Publication: Bigels as drug delivery systems: From their components to their applications
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Bigels are systems that usually result from mixing a hydrogel and an organogel: the aqueous phase is commonly formed by a hydrophilic biopolymer, whereas the organic phase comprises a gelled vegetable oil because of the presence of an organogelator. The proportion of the corresponding gelling agent in each phase, the organogel/hydrogel ratio, and the mixing temperature and speed all need to be taken into consideration for bigel manufacturing. Bigels, which are particularly useful drug delivery systems, have already been formulated for transdermal, buccal, and vaginal routes. Mechanical assessments and microscopy are the most reported characterization techniques. As we review here, their composition and unique structure confer promising drug delivery attributes, such as mucoadhesion, the ability to control drug release, and the possibility of including both hydrophilic and lipophilic drugs in the same system.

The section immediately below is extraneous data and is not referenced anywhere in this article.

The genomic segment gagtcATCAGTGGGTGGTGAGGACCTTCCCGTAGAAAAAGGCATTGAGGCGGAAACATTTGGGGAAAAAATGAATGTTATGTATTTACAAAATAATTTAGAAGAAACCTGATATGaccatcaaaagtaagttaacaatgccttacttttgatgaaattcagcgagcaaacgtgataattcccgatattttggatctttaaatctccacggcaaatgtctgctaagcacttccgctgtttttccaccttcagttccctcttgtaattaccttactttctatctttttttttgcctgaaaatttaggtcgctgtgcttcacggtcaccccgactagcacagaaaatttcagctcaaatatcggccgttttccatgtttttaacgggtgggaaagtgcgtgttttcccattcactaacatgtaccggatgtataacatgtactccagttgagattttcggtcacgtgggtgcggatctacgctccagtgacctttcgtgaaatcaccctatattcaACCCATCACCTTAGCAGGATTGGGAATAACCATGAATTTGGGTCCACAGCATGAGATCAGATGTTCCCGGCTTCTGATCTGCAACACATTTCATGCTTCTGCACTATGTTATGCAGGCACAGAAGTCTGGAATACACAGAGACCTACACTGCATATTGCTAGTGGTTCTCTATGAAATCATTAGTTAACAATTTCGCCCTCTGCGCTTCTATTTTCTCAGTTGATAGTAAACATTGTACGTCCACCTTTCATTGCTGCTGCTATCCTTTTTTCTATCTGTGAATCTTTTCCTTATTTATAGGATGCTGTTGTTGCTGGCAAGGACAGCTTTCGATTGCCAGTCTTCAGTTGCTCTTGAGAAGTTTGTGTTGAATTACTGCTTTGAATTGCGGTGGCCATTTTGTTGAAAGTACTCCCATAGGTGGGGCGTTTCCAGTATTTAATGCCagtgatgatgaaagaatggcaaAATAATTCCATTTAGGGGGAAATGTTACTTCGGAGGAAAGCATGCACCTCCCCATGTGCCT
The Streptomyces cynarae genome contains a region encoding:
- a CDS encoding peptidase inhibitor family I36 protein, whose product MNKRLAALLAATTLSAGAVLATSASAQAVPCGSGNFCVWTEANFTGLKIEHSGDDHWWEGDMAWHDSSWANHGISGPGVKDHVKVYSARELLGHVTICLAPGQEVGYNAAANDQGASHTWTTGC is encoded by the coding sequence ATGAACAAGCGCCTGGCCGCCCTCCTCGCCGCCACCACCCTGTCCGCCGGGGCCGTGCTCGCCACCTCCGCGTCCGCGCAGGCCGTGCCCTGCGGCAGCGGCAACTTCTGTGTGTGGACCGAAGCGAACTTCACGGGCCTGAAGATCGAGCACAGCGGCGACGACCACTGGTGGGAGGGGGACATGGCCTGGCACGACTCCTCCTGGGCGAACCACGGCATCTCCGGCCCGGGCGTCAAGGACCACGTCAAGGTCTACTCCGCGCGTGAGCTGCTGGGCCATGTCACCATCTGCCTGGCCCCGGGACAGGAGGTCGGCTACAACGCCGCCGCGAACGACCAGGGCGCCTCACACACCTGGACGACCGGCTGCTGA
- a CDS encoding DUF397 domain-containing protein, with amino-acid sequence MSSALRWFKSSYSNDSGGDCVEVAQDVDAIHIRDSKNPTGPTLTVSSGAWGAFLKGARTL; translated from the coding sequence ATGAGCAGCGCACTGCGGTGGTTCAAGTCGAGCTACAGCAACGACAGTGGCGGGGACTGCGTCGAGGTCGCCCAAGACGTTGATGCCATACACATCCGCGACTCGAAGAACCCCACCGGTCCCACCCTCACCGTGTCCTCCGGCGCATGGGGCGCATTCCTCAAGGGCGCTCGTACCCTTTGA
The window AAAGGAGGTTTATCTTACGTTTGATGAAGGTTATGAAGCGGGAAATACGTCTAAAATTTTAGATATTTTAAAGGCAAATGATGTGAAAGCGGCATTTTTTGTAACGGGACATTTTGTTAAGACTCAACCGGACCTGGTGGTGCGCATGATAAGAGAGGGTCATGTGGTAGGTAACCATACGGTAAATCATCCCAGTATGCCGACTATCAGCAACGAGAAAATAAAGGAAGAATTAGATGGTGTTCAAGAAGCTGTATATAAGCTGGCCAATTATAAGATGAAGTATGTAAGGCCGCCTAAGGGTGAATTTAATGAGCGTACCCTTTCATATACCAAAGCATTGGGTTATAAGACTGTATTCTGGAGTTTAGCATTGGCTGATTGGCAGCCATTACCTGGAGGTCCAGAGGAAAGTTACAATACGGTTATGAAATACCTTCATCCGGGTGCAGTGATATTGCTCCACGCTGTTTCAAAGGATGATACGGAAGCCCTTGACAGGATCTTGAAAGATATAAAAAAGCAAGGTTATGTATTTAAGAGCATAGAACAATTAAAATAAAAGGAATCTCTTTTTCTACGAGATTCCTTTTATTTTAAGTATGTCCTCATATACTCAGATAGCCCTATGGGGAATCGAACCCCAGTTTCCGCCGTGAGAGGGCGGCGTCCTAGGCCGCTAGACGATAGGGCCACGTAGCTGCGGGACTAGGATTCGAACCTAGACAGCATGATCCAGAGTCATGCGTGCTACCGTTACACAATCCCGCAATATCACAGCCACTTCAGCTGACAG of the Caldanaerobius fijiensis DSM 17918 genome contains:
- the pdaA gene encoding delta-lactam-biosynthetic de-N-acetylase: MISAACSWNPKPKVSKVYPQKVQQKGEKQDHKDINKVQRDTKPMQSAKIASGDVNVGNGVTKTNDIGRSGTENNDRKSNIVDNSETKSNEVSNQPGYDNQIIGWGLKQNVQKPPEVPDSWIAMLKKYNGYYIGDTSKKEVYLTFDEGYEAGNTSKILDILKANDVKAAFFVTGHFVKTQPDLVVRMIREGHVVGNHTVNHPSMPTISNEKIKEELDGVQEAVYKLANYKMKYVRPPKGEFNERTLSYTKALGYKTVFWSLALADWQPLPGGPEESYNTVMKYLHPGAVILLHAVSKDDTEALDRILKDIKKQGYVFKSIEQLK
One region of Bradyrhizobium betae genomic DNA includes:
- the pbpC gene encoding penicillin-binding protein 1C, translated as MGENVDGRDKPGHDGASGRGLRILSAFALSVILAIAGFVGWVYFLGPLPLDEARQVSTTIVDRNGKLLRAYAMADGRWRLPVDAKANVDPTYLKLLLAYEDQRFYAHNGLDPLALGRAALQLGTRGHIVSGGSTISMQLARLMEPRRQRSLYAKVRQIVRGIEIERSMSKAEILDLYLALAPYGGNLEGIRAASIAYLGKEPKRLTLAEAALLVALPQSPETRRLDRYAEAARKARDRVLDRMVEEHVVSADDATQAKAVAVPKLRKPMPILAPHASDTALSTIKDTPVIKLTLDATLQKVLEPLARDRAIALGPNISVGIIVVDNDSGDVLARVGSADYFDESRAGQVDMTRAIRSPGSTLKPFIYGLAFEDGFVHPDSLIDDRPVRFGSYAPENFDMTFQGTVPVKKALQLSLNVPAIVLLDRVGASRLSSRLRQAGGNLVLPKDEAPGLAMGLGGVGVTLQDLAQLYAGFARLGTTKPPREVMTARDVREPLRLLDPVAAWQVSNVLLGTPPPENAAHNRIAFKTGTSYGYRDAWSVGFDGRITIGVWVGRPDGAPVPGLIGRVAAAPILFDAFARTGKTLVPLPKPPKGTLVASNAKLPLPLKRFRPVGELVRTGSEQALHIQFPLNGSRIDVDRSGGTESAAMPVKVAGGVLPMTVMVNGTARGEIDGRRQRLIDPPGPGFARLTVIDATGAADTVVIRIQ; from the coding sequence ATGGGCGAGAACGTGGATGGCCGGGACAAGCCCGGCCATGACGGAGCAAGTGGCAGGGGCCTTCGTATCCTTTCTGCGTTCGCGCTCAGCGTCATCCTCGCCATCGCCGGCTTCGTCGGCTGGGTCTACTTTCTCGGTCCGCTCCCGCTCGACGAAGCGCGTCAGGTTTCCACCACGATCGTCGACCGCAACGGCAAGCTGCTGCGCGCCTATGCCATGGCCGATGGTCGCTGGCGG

CRUE-CSIC (Acuerdos Transformativos 2021)